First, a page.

I went to Puerto Rico on a Guys’ Weekend recently. During the action-packed adventure, my friends Dan Richards, Matt Prince and James Colligan played 11 games of pickleball. I had only played the game twice before. I am not good. But that weekend I played enough to get more intelligent about the game. I am now starting to have ideas on strategies. And techniques. And excuses.
One of my greatest problems, among many others, is that I hit the ball long a lot. As I played more I wouldn’t say I stopped hitting it long. But I could see that I was hitting it less long. My shots or pickles or whatever you call them were inching closer and closer to being in the area I was trying to hit. I recognized that progress as my true, but subtle victory.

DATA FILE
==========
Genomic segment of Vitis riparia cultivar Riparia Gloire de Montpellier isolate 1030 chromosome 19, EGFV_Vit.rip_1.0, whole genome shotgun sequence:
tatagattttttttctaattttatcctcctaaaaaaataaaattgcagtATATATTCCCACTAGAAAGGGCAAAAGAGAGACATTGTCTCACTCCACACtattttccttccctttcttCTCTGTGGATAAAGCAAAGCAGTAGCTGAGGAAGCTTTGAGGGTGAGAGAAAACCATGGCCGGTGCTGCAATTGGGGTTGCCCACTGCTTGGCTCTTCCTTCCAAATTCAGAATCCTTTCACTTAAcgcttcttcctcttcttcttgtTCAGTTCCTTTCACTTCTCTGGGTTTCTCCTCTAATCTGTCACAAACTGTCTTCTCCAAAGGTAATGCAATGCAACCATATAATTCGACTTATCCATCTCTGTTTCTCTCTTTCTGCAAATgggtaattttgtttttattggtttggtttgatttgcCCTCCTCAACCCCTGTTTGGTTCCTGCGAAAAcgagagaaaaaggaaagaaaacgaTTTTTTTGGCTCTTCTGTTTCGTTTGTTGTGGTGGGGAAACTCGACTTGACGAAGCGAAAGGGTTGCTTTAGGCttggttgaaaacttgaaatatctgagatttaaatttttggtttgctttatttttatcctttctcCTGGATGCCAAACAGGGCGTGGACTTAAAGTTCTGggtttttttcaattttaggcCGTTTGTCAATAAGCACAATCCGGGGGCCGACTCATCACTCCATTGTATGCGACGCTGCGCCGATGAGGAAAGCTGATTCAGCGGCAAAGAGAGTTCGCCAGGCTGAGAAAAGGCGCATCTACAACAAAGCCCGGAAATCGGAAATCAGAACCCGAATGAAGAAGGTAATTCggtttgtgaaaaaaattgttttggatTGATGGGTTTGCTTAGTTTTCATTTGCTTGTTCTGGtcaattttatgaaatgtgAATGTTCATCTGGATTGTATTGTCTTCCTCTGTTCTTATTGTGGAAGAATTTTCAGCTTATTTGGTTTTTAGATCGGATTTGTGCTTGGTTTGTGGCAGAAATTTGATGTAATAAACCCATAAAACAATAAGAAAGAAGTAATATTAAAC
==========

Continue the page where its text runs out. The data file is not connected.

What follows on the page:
When you are learning a new skill it is important not to simply see success and failure. Pass and fail. Or right and wrong. It is valuable to recognize your progress. To note your closer and closer approximations. To identify your good misses. Like Doubtfire, Butterworth and Fields.
Skill acquisition doesn’t happen overnight. It happens as a creep towards correct. The key is to increase the percentage of times you get it right. And to shrink your range of variation. Recognize your improvement along the way, even when you are still not doing things correctly. Because it proves that you are on the right track. And it provides the encouragement you need to keep going.
When learning new skills look for small wins. Recognize the improvements that don’t show up on the scoreboard. Give yourself permission to be an amateur. It’s not about hitting the bullseye. It’s about throwing the dart, taking feedback from where it hits, and correcting accordingly. Then just keep adjusting, attempting and learning until you can’t miss. But be patient. It will take a while. All worthwhile things do.
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